It’s the start of another week. I would have dashed off to pursue my plans like a car that is in cruise-control. Except that I just watched this movie, Blue Like Jazz–the closing dialog forced me to reflect on how I plan to live out my week.
In this dialog, Donald Miller apologized to his atheist friend for misrepresenting God all throughout his freshman year at Reed College. That year, he tried to conceal the fact that he was a Christian. He was ashamed of hypocrites in the church. They caused others to doubt the relevance and power of the gospel that they preach. He even admitted that he was ashamed of Jesus. But in so doing, Miller himself became a hypocrite. He wasn’t a credible witness for the Christ he was supposed to be representing in his campus.
Powerful stuff. I hope you get to watch the movie. (Or read the book of the same title.)
I am a Christian, a pastor, and a missionary. You would think that I consciously strive to represent God in everything that I do and say everyday, right? Wrong. Sometimes, I get caught up in my daily routine that I just do and say things mechanically. Mindlessly. Cruise-control best describes how my week would have gone if not for this movie.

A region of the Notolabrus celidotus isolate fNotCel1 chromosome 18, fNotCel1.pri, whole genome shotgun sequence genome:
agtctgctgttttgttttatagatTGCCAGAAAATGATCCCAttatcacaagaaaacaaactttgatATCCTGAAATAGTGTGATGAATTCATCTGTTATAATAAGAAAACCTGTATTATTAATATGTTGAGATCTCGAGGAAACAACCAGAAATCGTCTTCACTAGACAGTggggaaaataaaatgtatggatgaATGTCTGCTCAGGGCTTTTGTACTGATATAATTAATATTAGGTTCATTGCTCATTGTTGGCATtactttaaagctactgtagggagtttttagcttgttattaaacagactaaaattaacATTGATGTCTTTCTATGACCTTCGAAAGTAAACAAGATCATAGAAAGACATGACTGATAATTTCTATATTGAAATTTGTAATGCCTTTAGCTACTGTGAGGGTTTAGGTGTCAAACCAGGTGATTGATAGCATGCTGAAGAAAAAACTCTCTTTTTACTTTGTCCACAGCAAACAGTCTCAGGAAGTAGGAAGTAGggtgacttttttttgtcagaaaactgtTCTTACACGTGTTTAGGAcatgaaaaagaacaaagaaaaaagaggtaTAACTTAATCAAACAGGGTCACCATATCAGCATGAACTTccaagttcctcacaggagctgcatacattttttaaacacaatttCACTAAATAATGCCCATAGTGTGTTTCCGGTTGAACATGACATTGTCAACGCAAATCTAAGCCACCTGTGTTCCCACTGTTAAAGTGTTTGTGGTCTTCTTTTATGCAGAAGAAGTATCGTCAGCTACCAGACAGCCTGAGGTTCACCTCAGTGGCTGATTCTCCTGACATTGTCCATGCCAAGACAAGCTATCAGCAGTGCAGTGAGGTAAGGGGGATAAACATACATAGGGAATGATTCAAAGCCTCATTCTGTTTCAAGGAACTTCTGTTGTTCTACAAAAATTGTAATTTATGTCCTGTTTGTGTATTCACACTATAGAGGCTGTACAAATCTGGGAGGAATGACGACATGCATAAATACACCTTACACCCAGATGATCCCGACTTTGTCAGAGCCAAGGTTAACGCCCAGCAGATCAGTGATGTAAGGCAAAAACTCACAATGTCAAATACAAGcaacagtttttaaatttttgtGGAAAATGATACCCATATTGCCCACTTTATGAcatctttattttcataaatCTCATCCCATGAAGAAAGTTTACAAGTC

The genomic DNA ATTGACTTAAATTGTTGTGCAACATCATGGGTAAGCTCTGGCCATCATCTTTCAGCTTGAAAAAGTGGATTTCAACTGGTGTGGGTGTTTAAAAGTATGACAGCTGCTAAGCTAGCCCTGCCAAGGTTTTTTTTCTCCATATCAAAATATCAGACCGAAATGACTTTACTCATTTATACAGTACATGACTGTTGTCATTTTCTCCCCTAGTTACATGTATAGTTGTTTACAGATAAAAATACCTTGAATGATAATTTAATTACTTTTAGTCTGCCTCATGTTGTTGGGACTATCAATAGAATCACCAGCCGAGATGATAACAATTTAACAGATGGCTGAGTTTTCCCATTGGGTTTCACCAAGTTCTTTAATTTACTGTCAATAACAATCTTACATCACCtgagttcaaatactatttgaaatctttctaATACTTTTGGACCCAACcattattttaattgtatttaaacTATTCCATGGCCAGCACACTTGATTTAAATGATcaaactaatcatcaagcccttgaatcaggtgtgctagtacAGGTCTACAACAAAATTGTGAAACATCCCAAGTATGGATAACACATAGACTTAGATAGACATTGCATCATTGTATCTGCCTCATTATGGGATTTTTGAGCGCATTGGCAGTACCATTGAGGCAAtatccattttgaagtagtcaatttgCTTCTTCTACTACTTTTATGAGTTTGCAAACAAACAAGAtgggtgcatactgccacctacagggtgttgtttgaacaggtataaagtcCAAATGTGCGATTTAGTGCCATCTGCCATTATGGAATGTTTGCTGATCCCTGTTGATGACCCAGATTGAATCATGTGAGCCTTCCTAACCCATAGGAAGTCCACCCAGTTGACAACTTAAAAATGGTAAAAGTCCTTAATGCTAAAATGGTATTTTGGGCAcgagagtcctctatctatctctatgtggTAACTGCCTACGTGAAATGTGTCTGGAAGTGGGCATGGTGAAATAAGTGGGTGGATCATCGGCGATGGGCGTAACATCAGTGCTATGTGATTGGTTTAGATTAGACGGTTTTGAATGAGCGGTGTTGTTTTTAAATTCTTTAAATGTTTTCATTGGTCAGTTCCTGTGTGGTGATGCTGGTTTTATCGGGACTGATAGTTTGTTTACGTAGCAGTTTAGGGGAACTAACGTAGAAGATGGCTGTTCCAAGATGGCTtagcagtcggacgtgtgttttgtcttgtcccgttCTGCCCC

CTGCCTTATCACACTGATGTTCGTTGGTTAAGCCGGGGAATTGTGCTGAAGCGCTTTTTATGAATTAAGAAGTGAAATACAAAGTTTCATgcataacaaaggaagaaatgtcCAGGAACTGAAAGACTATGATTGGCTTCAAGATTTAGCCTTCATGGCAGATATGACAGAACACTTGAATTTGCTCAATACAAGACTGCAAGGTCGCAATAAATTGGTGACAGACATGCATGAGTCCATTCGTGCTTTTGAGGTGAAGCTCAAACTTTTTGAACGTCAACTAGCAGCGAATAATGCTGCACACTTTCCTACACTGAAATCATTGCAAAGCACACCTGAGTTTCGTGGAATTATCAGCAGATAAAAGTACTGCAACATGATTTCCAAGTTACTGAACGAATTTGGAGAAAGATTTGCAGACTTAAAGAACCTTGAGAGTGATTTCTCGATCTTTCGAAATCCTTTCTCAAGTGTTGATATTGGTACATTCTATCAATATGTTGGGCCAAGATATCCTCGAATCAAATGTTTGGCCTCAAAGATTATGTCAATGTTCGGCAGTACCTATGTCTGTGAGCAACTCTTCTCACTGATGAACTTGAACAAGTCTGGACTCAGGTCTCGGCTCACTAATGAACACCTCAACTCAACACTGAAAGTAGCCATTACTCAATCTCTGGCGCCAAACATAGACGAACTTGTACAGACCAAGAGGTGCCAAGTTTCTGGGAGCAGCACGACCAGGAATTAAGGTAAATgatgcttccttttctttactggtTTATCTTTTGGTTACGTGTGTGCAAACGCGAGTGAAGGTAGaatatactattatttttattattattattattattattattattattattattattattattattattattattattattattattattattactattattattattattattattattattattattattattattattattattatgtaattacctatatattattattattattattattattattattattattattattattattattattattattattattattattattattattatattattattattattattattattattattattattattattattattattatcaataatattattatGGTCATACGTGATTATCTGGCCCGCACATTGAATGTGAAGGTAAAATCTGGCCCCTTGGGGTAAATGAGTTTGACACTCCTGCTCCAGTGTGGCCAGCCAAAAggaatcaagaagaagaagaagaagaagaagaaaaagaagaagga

So we are Christ’s ambassadors; God is making his appeal through us. We speak for Christ when we plead, “Come back to God!” (2 Corinthians 5:20 emphasis added).
Today I come before God asking for forgiveness for forgetting the fact that as I talk with Ernest, Laura and Luz this week, I must do so as an ambassador of Christ. I take it for granted that as I go to the gym to exercise, as I go to the Apple store to have Dahl’s laptop repaired, and as I make phone calls to at least 20 Hispanic pastors in Texas–that God wants me to do all these as his representative.
God, I am sorry for misrepresenting you before my fellow believers and before those who don’t believe in you. I have taken for granted my role of an ambassador of Christ. Thank you for using the story of Donald Miller to remind me to live this new week with a clear intention of representing you honorably by the way I speak and act.